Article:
Then I looked at footage of terrifying events. I just wanted to see what happened when people were in the middle of these terrifying events and how they were filmed. There was some kind of gas pipe explosion that was online, really terrifying things. You would see the way people would keep documenting in these moments, what they would see, and how something would happen. They’d kind of miss it and then they would find it. There was also some footage I saw where they gave cameras to troops in Iraq. I was looking at the stuff from the Iraq documentary because it was like, these guys are in a crisis. Where does the camera go when you’re in a crisis? What happens?
There was this one clip in particular that I found absolutely terrifying where some troops were in a tent in Iraq and their camp was being mortar shelled [go to 2:32 on the YouTube video]. As the bombs were falling, they took the camera and put it on the ground. The shot itself was absolutely horrifying. There was a troop lying in front of the camera on the ground. There was a tent and the flap of the tent was open, but was so bright outside that with the exposure, you couldn’t even tell what was out there. You see a leg of a table that they’re hiding under and you see the other troop’s foot. You hear indiscriminate screaming and explosions getting closer and closer outside. It’s all obscured, but you could feel it. I thought we have to use that as a driving aesthetic to try and think about how to take these characters in these situations, and know that the camera is supposed to be there. We would be filming in a way that’s not from any safe perspective.
There were things in the movie where I wanted to make sure that if the character fell, the camera would fall. We had several different cameras that we used. Some of them were tiny because I wanted to give them to the actors. Some of them we used for visual effects. We had to use these very large cameras. We would put them inside of suitcases with all this padding and put all kinds of protective things over the lens and then just hurl the camera. Then there were times that were really fun because the actors did the shooting.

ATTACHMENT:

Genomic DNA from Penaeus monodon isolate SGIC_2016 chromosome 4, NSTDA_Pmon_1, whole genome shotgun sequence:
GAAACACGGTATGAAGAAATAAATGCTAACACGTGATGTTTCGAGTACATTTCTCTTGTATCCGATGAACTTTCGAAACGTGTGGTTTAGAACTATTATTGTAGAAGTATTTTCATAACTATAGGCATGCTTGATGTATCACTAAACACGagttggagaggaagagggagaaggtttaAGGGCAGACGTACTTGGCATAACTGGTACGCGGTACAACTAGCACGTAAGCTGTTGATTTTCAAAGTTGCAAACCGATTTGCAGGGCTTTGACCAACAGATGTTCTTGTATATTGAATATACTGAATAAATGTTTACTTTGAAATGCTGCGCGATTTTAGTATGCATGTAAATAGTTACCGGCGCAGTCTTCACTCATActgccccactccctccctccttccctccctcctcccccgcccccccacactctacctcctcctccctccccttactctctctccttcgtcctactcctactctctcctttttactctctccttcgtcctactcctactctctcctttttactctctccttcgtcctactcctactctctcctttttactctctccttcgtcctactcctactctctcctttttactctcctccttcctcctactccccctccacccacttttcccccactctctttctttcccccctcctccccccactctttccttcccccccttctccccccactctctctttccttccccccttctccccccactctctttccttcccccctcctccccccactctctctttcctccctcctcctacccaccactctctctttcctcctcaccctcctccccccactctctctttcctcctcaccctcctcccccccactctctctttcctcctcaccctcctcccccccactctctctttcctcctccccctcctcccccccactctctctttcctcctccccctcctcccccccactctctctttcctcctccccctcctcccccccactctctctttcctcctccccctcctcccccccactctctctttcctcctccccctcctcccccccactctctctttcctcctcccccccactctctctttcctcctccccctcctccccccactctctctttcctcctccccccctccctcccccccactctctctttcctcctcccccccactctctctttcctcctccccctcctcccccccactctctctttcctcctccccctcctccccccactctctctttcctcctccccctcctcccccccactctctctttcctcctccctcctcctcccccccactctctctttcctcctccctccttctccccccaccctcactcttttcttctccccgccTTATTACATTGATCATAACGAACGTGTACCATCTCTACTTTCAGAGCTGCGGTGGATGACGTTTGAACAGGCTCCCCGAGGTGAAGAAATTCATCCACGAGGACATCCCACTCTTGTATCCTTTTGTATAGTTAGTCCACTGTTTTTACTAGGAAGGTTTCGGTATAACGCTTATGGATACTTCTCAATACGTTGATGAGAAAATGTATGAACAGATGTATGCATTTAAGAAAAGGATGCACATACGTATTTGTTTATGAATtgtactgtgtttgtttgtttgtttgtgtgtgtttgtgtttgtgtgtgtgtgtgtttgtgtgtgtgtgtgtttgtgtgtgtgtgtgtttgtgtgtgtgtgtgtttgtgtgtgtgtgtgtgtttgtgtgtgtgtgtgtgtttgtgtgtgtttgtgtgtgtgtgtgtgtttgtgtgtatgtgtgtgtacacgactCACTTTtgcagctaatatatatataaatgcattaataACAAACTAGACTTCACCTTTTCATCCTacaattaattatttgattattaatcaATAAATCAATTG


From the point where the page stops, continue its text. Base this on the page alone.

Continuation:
One actor in particular is charged with filming most of the evening. He’s the one who is documenting the going away party for one of the main characters. We introduce him early on and he does most of the filming in the movie, although the camera does switch hands at different points. He didn’t shoot with any of the heavy cameras until the last day. Things were moving really fast and we had a limited amount of time at this one location. We had great camera operators. Their job was to make it look like a 50-pound camera weighed 10 ounces. In this one scene, even though we had this large camera for the visual effects that were supposed to be going on in the background, the actor who was approaching him was supposed to be sort of emotional and I asked him if he would handle one of these big cameras. He was up for anything. And so he shot it and did a great job.
One day we were doing a scene running under a bridge and the director of photography said, “You know what? I want to shoot this scene.” And I said, “OK.” So he was shooting it and I’m watching this scene as the director of photography is running with a group of people. All of a sudden he falls down and I’m thinking, “Well, there is the end of the shoot! What are we going to do?” and before I could finish feeling completely terrified and worried about how he was doing, he got back up and just started running with the crowd. The adrenaline kept him going. Then we looked at the shot and I used it in the movie.
There were other scenes, like one where we were shooting with an actor named Michael Stahl David, and I guess you could say his character is sort of the hero of the movie. I wanted him to be an everyman hero. I don’t want someone who can leap tall buildings in a single bound. There’s a scene where he’s kicking down a door and I asked him to do it as hard as possible, and in most movies they’re able to do it in two or three kicks, but he’s going again and again and again and again. That was one of the fun things about working with Michael. He was really into the idea of being this un-heroic hero.
How much did the actors improvise during filming?